Forest Service Closes Illegally Constructed Trail in the Columbia River Gorge
A user-built trail in the Columbia River Gorge again draws the attention of the Forest Service.
Recent reports of an unsanctioned trail built on Forest Service and DNR lands in the Columbia River Gorge have agency staff concerned about their ability to manage the increasing demand for recreation in the Gorge. The Forest Service moved quickly to post "Trail Closed" signs on the 6.5 mile route, but not before it was included in Mazamas' guided hike schedule and described in their monthly newsletter.
During the past two years the Columbia River Gorge has twice adopted user-built trails into their trail system, first at Cape Horn and then again at Coyote Wall and Catherine Creek. In both cases the official trail plans call for significant changes to the trails including reroutes, closures and reconstruction based on the findings of an environmental assessment. In both cases the planning process was contentious with battle lines drawn between recreation advocates and conservation advocates.
Having my ear to the ground in the region I've heard people say that the conversion of user-built trails into the system sets a bad precedent, invites more illegal trail building, subverts the rule of law and sacrifices natural and cultural resources. And I've heard the other side of the story too - that the agency processes are too slow, too rigid and overly sensitive to environmental concerns, and thus deny the huge public benefits that trails afford.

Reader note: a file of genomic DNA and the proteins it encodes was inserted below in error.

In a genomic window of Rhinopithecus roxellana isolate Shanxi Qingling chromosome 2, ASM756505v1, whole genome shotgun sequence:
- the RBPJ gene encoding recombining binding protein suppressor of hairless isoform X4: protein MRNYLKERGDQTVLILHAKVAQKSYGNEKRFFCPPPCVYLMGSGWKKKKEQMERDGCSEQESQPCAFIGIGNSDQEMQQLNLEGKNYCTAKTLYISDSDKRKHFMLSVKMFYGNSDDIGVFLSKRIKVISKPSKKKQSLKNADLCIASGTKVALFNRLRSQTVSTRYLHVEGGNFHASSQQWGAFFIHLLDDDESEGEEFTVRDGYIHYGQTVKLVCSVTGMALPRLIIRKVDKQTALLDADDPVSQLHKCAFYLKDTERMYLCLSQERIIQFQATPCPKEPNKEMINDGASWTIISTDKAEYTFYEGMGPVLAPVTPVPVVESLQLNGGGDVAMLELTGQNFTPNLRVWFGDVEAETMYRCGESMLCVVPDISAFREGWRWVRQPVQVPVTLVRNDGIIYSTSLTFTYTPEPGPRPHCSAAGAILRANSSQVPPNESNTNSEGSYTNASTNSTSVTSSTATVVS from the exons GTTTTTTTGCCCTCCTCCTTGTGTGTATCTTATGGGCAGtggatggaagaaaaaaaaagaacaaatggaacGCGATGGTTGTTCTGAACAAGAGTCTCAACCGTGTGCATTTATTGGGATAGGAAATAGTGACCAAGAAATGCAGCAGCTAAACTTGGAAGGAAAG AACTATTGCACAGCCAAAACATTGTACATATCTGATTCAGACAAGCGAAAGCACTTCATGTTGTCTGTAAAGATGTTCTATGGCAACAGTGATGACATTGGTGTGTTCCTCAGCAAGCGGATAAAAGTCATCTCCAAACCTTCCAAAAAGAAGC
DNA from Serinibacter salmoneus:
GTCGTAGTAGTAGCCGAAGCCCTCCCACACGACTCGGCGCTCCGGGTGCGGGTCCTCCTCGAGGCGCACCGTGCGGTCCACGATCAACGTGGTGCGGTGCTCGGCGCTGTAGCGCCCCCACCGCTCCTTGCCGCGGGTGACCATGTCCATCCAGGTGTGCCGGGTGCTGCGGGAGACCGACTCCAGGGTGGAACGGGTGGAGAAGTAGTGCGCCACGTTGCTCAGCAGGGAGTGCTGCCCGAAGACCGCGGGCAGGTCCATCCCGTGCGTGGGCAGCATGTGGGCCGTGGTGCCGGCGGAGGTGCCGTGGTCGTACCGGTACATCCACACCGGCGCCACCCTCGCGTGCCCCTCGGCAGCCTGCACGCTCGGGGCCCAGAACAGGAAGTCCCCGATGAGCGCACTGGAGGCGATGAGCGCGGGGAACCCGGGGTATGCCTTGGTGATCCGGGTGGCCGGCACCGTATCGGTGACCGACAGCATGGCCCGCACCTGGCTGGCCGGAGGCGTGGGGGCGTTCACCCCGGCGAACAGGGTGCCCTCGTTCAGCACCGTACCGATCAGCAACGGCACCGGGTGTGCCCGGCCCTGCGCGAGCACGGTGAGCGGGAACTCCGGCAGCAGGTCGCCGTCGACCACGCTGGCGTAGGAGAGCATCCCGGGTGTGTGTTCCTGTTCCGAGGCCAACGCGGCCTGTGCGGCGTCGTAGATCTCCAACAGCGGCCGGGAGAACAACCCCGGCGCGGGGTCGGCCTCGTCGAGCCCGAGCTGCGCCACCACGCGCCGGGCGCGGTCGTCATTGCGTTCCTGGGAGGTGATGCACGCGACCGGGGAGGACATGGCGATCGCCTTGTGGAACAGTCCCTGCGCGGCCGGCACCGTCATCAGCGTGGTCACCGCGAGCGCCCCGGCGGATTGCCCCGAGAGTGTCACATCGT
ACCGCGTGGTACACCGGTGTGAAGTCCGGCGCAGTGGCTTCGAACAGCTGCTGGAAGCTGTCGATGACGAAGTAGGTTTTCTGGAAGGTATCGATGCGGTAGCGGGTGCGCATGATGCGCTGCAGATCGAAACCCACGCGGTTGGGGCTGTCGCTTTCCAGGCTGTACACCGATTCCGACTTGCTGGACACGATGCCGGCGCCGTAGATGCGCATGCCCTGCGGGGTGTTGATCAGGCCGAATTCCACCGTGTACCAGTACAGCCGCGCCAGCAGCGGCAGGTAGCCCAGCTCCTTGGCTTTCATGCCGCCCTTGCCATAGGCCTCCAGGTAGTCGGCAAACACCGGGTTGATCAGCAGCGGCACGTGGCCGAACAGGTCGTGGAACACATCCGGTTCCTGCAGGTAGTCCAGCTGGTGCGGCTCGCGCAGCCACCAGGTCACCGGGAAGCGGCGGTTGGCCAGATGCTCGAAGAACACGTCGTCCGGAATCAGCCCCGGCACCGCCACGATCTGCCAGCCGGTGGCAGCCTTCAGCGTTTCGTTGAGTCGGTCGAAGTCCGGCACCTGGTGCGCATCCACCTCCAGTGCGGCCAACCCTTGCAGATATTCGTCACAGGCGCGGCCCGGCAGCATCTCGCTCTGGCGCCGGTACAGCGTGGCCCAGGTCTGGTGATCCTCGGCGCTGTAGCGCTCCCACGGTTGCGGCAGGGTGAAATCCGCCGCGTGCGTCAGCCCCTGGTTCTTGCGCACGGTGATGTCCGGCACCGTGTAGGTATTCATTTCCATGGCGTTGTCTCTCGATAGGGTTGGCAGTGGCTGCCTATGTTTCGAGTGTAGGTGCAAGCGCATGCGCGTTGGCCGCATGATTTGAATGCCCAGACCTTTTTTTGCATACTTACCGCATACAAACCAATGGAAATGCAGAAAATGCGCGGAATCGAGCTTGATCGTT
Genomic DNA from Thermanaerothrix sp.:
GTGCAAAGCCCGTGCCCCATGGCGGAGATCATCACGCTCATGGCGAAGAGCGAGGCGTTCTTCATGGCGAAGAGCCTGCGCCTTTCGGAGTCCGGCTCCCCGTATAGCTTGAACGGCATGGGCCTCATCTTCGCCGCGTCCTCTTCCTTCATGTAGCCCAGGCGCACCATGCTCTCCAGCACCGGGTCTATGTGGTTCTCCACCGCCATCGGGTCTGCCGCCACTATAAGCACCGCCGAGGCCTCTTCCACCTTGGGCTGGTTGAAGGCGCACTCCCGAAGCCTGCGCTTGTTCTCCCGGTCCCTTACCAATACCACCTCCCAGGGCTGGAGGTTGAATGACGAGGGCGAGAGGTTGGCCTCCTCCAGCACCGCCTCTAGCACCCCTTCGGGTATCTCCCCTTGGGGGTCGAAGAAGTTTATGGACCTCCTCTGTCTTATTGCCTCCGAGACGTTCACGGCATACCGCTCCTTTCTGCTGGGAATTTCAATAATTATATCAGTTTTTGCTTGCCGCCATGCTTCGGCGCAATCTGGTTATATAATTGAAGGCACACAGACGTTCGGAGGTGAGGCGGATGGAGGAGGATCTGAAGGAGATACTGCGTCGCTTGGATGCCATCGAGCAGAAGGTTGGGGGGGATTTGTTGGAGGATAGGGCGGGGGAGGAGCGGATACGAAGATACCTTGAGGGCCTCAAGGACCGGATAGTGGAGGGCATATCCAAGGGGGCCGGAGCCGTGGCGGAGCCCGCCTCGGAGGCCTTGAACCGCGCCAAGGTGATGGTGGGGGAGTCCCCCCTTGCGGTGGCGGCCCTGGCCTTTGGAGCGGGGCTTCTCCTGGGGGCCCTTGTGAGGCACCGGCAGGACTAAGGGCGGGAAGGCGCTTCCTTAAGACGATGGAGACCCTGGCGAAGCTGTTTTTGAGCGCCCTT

WTA has a clear policy against building unsanctioned trails and would rather see enthusiastic trail users put their energy towards the new trail projects we are working on or by participating in the planning process.
At Cape Horn we're building trail reroutes to bring the user-built trail up to standard. At Catherine Creek we're attending regular meetings to work with the Forest Service on implementing the Catherine Creek Recreation Plan. And on DNR property near Silver Star Mt. we're poised to begin flagging new routes that are practically "shovel ready." We are also eager to partner with the Cape Horn Conservancy and the Friends of the Gorge as they aim to link Gorge towns with Gorge trails, such as the Washougal to Stevenson route that already has Forest Service support.
If you would like to be involved in any of these efforts please contact WTA's Southwest Washington Regional Coordinator, Ryan Ojerio, at firstname.lastname@example.org. Staff at the Columbia Gorge Scenic Area and DNR officials are discussing a strategy to deal with this issue, but details are yet to be released. Stay tuned.